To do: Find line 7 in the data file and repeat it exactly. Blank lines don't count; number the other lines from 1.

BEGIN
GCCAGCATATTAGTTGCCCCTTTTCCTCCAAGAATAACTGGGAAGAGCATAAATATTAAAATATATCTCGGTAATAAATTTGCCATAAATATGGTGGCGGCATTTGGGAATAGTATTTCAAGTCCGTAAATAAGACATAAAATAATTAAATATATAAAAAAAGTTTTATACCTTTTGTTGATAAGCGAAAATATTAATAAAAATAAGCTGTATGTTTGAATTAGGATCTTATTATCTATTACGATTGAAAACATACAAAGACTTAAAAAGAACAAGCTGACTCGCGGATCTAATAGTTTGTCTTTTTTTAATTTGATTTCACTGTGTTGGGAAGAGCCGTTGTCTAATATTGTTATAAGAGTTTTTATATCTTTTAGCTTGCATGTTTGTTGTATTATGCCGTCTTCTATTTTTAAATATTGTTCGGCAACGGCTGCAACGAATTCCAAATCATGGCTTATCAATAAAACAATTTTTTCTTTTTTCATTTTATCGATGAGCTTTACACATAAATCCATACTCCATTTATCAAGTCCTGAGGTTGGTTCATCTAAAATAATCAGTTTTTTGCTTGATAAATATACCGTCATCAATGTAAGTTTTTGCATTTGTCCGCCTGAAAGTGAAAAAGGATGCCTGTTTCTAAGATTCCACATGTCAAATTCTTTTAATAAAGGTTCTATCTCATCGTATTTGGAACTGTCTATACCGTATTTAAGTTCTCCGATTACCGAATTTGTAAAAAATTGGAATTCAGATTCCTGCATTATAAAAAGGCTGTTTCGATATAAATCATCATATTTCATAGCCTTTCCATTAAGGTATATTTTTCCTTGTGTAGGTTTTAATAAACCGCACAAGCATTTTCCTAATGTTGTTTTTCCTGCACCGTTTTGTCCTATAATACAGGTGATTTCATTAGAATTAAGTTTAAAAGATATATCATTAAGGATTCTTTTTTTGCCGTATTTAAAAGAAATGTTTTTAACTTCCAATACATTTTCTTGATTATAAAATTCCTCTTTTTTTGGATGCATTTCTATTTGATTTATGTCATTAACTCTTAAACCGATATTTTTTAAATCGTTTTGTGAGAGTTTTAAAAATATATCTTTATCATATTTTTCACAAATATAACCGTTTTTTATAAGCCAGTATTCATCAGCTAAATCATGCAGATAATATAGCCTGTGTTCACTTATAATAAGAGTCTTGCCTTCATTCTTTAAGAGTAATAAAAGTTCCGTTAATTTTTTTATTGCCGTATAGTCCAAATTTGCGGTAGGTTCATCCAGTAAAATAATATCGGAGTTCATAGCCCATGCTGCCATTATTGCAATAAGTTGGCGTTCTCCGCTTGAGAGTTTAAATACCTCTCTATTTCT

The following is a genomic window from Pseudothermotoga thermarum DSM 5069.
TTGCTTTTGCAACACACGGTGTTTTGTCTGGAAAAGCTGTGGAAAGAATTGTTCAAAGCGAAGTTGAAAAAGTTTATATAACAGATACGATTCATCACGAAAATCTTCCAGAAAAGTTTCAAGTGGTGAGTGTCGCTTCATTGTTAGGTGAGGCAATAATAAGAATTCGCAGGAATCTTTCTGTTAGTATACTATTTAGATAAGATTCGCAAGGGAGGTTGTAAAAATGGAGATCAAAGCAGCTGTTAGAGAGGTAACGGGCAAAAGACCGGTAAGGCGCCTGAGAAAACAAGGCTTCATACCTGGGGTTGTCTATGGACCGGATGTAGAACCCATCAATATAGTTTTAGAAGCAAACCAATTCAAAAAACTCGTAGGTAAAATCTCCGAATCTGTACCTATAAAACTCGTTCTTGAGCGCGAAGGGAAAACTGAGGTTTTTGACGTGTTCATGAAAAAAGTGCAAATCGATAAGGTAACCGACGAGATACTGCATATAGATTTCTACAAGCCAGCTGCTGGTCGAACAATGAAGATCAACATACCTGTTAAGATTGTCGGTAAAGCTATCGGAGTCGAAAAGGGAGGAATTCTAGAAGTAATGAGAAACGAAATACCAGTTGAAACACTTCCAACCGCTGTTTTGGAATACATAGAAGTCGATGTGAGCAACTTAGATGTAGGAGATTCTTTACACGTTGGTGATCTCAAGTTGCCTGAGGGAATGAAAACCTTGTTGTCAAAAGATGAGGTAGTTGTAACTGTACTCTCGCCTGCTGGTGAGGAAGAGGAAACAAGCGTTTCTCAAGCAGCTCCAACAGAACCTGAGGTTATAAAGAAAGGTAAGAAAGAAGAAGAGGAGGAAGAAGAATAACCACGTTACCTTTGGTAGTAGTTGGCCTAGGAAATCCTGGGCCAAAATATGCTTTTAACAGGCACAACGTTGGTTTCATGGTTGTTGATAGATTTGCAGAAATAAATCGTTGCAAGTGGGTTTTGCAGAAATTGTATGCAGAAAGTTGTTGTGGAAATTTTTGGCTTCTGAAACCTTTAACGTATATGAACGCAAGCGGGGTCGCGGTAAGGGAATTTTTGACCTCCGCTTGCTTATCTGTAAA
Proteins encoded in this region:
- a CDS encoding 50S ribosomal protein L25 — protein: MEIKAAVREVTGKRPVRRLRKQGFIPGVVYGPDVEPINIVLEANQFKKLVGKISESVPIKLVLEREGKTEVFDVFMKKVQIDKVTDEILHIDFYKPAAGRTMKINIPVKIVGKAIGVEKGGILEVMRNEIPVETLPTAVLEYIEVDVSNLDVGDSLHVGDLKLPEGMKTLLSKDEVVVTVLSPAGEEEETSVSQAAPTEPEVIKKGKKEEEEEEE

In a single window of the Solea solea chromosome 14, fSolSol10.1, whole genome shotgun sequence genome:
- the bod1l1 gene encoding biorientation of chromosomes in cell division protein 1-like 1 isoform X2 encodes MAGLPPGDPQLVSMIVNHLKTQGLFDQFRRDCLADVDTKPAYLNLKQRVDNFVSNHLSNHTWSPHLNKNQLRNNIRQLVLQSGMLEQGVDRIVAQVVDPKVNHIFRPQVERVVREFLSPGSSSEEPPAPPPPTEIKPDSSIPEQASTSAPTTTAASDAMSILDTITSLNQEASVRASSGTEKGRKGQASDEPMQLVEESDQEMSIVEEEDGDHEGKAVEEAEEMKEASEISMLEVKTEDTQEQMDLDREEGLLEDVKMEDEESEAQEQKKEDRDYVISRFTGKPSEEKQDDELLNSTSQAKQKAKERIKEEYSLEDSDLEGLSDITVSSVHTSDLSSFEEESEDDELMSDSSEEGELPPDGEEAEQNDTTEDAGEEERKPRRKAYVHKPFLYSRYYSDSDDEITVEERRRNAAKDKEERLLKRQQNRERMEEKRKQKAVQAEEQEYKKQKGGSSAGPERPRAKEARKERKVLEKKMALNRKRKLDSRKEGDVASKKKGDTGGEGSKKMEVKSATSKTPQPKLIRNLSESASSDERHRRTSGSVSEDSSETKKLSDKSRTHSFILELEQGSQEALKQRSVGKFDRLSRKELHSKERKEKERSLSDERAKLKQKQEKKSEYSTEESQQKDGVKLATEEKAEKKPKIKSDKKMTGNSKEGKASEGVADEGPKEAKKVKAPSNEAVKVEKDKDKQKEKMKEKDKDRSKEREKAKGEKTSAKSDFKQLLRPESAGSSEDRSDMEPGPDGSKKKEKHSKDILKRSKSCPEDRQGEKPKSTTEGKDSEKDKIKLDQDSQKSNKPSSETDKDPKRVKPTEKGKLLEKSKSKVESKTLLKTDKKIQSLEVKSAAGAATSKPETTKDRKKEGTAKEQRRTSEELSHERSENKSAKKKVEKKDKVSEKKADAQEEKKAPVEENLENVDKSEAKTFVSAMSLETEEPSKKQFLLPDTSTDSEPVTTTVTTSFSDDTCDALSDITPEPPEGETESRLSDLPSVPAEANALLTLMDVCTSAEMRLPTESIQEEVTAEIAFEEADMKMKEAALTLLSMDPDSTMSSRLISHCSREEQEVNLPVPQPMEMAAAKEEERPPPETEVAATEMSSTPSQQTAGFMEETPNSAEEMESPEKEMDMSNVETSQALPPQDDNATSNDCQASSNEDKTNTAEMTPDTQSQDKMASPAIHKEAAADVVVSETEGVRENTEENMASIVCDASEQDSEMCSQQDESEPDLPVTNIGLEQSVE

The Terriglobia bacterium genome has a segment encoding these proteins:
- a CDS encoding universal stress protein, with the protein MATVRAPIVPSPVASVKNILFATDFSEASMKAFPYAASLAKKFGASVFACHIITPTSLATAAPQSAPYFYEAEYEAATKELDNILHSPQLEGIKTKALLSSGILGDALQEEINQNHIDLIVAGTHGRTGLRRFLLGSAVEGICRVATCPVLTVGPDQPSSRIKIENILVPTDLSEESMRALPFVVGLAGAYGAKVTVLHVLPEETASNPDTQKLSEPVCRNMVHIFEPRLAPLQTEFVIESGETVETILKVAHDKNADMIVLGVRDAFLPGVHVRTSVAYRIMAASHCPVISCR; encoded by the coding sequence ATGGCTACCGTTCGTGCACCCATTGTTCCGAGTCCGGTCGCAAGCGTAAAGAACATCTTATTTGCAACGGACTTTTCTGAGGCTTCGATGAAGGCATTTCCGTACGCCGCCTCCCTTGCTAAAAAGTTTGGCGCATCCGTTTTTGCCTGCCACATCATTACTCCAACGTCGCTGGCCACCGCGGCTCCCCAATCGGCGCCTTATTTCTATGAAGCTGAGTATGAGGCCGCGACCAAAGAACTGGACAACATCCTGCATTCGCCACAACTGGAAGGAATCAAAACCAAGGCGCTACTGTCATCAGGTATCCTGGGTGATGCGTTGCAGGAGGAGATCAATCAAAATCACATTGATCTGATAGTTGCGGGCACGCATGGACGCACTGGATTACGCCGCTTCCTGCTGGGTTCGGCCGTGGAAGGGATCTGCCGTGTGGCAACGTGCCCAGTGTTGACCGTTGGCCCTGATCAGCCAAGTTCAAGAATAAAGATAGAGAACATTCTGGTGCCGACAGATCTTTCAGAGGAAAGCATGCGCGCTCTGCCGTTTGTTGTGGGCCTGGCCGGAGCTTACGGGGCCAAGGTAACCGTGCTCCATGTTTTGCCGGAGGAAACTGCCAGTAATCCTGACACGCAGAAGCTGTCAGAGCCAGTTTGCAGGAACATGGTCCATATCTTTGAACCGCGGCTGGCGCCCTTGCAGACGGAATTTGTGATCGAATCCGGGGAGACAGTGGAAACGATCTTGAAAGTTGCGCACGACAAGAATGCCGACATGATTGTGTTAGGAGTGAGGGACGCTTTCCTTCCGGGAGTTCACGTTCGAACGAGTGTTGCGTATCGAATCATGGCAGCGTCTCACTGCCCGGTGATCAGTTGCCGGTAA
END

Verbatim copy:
- the bod1l1 gene encoding biorientation of chromosomes in cell division protein 1-like 1 isoform X2 encodes MAGLPPGDPQLVSMIVNHLKTQGLFDQFRRDCLADVDTKPAYLNLKQRVDNFVSNHLSNHTWSPHLNKNQLRNNIRQLVLQSGMLEQGVDRIVAQVVDPKVNHIFRPQVERVVREFLSPGSSSEEPPAPPPPTEIKPDSSIPEQASTSAPTTTAASDAMSILDTITSLNQEASVRASSGTEKGRKGQASDEPMQLVEESDQEMSIVEEEDGDHEGKAVEEAEEMKEASEISMLEVKTEDTQEQMDLDREEGLLEDVKMEDEESEAQEQKKEDRDYVISRFTGKPSEEKQDDELLNSTSQAKQKAKERIKEEYSLEDSDLEGLSDITVSSVHTSDLSSFEEESEDDELMSDSSEEGELPPDGEEAEQNDTTEDAGEEERKPRRKAYVHKPFLYSRYYSDSDDEITVEERRRNAAKDKEERLLKRQQNRERMEEKRKQKAVQAEEQEYKKQKGGSSAGPERPRAKEARKERKVLEKKMALNRKRKLDSRKEGDVASKKKGDTGGEGSKKMEVKSATSKTPQPKLIRNLSESASSDERHRRTSGSVSEDSSETKKLSDKSRTHSFILELEQGSQEALKQRSVGKFDRLSRKELHSKERKEKERSLSDERAKLKQKQEKKSEYSTEESQQKDGVKLATEEKAEKKPKIKSDKKMTGNSKEGKASEGVADEGPKEAKKVKAPSNEAVKVEKDKDKQKEKMKEKDKDRSKEREKAKGEKTSAKSDFKQLLRPESAGSSEDRSDMEPGPDGSKKKEKHSKDILKRSKSCPEDRQGEKPKSTTEGKDSEKDKIKLDQDSQKSNKPSSETDKDPKRVKPTEKGKLLEKSKSKVESKTLLKTDKKIQSLEVKSAAGAATSKPETTKDRKKEGTAKEQRRTSEELSHERSENKSAKKKVEKKDKVSEKKADAQEEKKAPVEENLENVDKSEAKTFVSAMSLETEEPSKKQFLLPDTSTDSEPVTTTVTTSFSDDTCDALSDITPEPPEGETESRLSDLPSVPAEANALLTLMDVCTSAEMRLPTESIQEEVTAEIAFEEADMKMKEAALTLLSMDPDSTMSSRLISHCSREEQEVNLPVPQPMEMAAAKEEERPPPETEVAATEMSSTPSQQTAGFMEETPNSAEEMESPEKEMDMSNVETSQALPPQDDNATSNDCQASSNEDKTNTAEMTPDTQSQDKMASPAIHKEAAADVVVSETEGVRENTEENMASIVCDASEQDSEMCSQQDESEPDLPVTNIGLEQSVE